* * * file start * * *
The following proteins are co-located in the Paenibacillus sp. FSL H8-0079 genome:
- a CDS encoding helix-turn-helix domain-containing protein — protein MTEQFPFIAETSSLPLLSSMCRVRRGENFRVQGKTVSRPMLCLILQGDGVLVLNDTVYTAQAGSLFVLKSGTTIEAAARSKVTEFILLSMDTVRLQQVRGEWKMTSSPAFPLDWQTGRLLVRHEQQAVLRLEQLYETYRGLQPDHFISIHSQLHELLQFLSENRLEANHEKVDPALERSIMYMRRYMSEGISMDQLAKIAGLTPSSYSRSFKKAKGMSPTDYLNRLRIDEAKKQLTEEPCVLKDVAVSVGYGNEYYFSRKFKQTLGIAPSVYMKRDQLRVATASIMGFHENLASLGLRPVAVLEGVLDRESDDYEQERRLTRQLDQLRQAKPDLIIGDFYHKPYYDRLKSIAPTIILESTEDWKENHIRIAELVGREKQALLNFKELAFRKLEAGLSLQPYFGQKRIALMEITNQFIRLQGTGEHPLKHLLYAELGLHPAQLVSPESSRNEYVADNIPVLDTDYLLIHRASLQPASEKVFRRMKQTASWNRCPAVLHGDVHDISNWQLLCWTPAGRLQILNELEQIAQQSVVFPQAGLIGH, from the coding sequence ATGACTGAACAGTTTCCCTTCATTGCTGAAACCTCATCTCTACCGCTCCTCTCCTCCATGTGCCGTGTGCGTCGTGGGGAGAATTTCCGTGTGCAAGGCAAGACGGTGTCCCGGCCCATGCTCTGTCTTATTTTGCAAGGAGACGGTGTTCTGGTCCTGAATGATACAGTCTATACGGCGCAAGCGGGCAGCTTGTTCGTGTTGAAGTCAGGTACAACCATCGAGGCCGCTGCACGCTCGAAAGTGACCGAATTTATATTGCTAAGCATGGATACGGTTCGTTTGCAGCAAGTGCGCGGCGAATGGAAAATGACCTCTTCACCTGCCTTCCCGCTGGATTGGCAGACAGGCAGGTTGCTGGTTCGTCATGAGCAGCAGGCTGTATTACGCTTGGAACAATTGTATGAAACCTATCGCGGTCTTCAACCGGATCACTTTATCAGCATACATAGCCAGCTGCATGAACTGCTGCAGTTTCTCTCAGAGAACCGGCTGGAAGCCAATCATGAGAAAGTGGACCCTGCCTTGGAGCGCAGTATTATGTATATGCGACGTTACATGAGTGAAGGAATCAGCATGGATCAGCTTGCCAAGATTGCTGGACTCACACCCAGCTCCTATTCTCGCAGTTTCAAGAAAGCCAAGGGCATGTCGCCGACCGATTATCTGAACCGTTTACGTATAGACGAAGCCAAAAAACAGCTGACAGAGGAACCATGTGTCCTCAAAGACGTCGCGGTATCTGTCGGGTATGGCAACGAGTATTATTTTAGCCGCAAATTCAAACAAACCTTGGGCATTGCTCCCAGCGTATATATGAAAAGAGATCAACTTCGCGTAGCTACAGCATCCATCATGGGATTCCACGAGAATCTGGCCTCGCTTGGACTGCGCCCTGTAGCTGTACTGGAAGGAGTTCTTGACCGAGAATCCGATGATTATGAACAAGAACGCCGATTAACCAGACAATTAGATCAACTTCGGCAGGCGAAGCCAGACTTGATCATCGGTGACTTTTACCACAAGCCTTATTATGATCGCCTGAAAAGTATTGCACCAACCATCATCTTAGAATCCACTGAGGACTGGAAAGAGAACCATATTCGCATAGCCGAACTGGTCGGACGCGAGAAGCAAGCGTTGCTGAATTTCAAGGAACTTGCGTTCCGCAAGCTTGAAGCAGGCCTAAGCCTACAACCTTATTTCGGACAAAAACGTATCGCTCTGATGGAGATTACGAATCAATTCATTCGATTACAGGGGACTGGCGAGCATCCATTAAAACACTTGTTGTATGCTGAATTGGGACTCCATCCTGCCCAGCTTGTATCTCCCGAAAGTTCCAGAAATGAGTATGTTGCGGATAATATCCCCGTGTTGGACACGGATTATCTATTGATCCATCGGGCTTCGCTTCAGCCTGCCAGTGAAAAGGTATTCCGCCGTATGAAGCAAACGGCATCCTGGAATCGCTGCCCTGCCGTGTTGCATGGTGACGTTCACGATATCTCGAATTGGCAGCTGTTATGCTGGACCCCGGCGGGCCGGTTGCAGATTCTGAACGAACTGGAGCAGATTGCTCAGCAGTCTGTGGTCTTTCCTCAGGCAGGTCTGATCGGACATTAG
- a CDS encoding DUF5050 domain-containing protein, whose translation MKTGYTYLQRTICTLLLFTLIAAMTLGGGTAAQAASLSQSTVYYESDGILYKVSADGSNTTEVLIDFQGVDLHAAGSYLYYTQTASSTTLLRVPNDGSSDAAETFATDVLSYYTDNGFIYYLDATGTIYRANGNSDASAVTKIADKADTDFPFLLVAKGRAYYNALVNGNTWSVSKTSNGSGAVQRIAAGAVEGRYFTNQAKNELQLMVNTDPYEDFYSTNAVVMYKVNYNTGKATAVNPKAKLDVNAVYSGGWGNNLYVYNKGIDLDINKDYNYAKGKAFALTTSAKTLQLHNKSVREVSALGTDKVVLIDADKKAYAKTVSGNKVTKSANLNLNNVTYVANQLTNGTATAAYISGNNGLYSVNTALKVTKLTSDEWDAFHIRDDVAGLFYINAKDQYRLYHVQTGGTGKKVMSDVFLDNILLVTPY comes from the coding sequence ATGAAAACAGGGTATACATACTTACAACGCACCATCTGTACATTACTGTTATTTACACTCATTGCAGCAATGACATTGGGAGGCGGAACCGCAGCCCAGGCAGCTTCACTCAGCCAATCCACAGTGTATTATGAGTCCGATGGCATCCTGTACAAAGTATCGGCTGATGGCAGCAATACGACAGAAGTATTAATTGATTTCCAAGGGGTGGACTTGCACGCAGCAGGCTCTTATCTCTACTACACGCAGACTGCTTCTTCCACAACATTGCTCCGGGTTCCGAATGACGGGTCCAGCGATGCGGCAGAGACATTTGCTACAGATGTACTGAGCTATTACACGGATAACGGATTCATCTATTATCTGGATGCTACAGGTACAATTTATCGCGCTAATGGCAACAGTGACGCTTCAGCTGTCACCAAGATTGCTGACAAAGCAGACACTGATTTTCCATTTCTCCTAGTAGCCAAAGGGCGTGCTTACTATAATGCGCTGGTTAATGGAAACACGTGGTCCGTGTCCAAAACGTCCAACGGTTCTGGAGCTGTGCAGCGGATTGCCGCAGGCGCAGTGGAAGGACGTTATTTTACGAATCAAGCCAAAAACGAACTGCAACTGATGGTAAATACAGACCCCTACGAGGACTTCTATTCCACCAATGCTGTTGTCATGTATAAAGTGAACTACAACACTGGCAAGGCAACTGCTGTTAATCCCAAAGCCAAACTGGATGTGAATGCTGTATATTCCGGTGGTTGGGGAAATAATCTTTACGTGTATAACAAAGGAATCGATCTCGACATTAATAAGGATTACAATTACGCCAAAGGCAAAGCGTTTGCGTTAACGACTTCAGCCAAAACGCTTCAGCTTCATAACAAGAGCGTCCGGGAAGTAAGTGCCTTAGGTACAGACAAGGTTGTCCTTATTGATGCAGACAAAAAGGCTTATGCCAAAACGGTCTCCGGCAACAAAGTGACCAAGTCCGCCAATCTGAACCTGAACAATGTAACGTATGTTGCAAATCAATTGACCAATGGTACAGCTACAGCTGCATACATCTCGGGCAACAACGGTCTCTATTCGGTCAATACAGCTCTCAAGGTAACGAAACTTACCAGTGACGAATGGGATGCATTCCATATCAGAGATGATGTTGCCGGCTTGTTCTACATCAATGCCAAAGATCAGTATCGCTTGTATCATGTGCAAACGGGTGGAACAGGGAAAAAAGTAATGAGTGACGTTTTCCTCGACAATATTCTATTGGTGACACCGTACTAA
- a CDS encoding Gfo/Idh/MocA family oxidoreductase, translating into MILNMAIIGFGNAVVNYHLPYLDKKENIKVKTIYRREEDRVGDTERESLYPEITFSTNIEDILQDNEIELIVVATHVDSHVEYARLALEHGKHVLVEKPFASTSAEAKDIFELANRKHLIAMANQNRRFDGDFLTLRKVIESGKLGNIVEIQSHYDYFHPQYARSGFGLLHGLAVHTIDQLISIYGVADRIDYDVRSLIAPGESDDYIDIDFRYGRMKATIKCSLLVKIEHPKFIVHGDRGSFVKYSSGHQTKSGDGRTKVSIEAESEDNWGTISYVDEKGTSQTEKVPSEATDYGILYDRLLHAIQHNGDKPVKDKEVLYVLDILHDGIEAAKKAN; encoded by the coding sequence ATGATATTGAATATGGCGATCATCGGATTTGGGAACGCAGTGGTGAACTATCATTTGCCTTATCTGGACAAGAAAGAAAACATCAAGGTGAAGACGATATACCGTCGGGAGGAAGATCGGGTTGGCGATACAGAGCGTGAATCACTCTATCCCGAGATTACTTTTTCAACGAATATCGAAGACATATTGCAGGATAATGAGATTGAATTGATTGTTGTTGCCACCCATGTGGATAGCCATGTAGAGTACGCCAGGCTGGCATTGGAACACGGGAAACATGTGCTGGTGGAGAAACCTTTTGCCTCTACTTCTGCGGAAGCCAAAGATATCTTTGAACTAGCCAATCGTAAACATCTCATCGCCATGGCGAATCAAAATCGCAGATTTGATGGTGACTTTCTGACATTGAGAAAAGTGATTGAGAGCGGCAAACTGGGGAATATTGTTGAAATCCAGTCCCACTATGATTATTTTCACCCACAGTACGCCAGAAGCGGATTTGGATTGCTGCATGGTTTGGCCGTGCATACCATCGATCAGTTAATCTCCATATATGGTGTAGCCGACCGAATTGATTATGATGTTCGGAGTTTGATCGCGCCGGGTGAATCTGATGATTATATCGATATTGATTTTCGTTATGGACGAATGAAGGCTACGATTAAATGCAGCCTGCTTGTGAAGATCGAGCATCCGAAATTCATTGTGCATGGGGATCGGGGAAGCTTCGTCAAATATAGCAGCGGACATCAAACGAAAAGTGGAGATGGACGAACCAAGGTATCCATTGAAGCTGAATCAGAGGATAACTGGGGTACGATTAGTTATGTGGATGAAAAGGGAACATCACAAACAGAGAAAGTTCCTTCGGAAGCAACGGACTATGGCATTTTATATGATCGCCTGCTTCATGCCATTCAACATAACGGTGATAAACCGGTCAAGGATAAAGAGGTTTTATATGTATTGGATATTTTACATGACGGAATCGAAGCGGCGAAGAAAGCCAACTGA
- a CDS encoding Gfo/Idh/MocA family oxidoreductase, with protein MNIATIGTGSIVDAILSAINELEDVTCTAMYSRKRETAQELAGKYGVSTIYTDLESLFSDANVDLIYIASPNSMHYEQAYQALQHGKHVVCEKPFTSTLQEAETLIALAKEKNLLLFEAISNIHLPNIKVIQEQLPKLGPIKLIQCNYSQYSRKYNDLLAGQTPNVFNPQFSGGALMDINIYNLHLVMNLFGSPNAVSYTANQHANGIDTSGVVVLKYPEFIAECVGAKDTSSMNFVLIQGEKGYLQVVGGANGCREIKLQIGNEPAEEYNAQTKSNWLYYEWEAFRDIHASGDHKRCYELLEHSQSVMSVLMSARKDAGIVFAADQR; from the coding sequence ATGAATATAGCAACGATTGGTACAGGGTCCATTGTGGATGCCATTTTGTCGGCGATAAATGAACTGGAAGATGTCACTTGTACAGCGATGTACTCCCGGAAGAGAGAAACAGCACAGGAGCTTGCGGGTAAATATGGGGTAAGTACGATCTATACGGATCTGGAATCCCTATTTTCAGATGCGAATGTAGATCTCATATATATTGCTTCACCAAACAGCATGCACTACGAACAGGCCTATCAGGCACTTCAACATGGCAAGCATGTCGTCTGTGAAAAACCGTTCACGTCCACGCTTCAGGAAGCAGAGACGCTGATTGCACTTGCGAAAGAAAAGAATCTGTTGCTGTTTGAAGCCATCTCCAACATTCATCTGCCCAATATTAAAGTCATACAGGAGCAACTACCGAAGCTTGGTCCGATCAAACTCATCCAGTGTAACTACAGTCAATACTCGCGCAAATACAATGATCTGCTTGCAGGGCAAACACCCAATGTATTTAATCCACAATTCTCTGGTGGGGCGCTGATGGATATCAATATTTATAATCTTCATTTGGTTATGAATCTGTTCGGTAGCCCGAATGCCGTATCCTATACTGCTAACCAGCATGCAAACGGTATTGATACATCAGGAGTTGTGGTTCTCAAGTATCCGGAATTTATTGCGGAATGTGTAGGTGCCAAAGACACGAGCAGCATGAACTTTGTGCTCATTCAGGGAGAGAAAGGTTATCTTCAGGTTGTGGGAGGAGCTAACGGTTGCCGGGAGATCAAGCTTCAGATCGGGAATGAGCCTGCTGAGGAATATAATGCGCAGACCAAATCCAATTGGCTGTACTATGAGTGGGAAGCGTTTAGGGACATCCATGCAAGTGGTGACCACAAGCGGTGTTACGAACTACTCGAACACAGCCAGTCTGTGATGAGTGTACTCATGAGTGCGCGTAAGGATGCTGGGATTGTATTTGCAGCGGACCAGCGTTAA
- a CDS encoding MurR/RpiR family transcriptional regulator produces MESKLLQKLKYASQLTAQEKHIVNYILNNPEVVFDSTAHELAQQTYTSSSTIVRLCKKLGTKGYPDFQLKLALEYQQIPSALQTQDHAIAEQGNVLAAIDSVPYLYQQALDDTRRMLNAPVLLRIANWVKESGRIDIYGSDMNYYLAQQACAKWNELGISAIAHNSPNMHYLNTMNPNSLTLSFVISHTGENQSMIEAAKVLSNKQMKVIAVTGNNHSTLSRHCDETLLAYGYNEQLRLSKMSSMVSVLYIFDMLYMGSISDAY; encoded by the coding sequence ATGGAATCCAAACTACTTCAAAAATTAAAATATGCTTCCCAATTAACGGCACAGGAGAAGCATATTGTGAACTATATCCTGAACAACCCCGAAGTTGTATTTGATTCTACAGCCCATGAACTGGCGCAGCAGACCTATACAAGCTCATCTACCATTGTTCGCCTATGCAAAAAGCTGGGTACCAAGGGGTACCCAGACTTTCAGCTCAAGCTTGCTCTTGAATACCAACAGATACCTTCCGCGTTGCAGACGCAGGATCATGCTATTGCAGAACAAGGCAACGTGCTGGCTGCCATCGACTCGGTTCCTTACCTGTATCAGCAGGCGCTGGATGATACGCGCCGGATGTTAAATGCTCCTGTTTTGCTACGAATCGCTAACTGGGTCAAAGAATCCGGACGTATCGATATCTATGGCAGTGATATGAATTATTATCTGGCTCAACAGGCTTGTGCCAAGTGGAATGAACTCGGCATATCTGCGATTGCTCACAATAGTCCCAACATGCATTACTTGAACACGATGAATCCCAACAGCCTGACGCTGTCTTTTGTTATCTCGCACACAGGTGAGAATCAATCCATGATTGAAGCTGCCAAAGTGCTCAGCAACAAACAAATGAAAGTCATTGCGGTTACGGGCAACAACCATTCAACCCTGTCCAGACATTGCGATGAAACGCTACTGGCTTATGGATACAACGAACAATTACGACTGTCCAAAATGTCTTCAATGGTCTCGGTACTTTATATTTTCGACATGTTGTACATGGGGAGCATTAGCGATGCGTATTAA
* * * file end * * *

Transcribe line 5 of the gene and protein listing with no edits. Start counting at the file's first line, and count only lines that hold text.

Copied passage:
- a CDS encoding Gfo/Idh/MocA family oxidoreductase, with protein MNIATIGTGSIVDAILSAINELEDVTCTAMYSRKRETAQELAGKYGVSTIYTDLESLFSDANVDLIYIASPNSMHYEQAYQALQHGKHVVCEKPFTSTLQEAETLIALAKEKNLLLFEAISNIHLPNIKVIQEQLPKLGPIKLIQCNYSQYSRKYNDLLAGQTPNVFNPQFSGGALMDINIYNLHLVMNLFGSPNAVSYTANQHANGIDTSGVVVLKYPEFIAECVGAKDTSSMNFVLIQGEKGYLQVVGGANGCREIKLQIGNEPAEEYNAQTKSNWLYYEWEAFRDIHASGDHKRCYELLEHSQSVMSVLMSARKDAGIVFAADQR; from the coding sequence ATGAATATAGCAACGATTGGTACAGGGTCCATTGTGGATGCCATTTTGTCGGCGATAAATGAACTGGAAGATGTCACTTGTACAGCGATGTACTCCCGGAAGAGAGAAACAGCACAGGAGCTTGCGGGTAAATATGGGGTAAGTACGATCTATACGGATCTGGAATCCCTATTTTCAGATGCGAATGTAGATCTCATATATATTGCTTCACCAAACAGCATGCACTACGAACAGGCCTATCAGGCACTTCAACATGGCAAGCATGTCGTCTGTGAAAAACCGTTCACGTCCACGCTTCAGGAAGCAGAGACGCTGATTGCACTTGCGAAAGAAAAGAATCTGTTGCTGTTTGAAGCCATCTCCAACATTCATCTGCCCAATATTAAAGTCATACAGGAGCAACTACCGAAGCTTGGTCCGATCAAACTCATCCAGTGTAACTACAGTCAATACTCGCGCAAATACAATGATCTGCTTGCAGGGCAAACACCCAATGTATTTAATCCACAATTCTCTGGTGGGGCGCTGATGGATATCAATATTTATAATCTTCATTTGGTTATGAATCTGTTCGGTAGCCCGAATGCCGTATCCTATACTGCTAACCAGCATGCAAACGGTATTGATACATCAGGAGTTGTGGTTCTCAAGTATCCGGAATTTATTGCGGAATGTGTAGGTGCCAAAGACACGAGCAGCATGAACTTTGTGCTCATTCAGGGAGAGAAAGGTTATCTTCAGGTTGTGGGAGGAGCTAACGGTTGCCGGGAGATCAAGCTTCAGATCGGGAATGAGCCTGCTGAGGAATATAATGCGCAGACCAAATCCAATTGGCTGTACTATGAGTGGGAAGCGTTTAGGGACATCCATGCAAGTGGTGACCACAAGCGGTGTTACGAACTACTCGAACACAGCCAGTCTGTGATGAGTGTACTCATGAGTGCGCGTAAGGATGCTGGGATTGTATTTGCAGCGGACCAGCGTTAA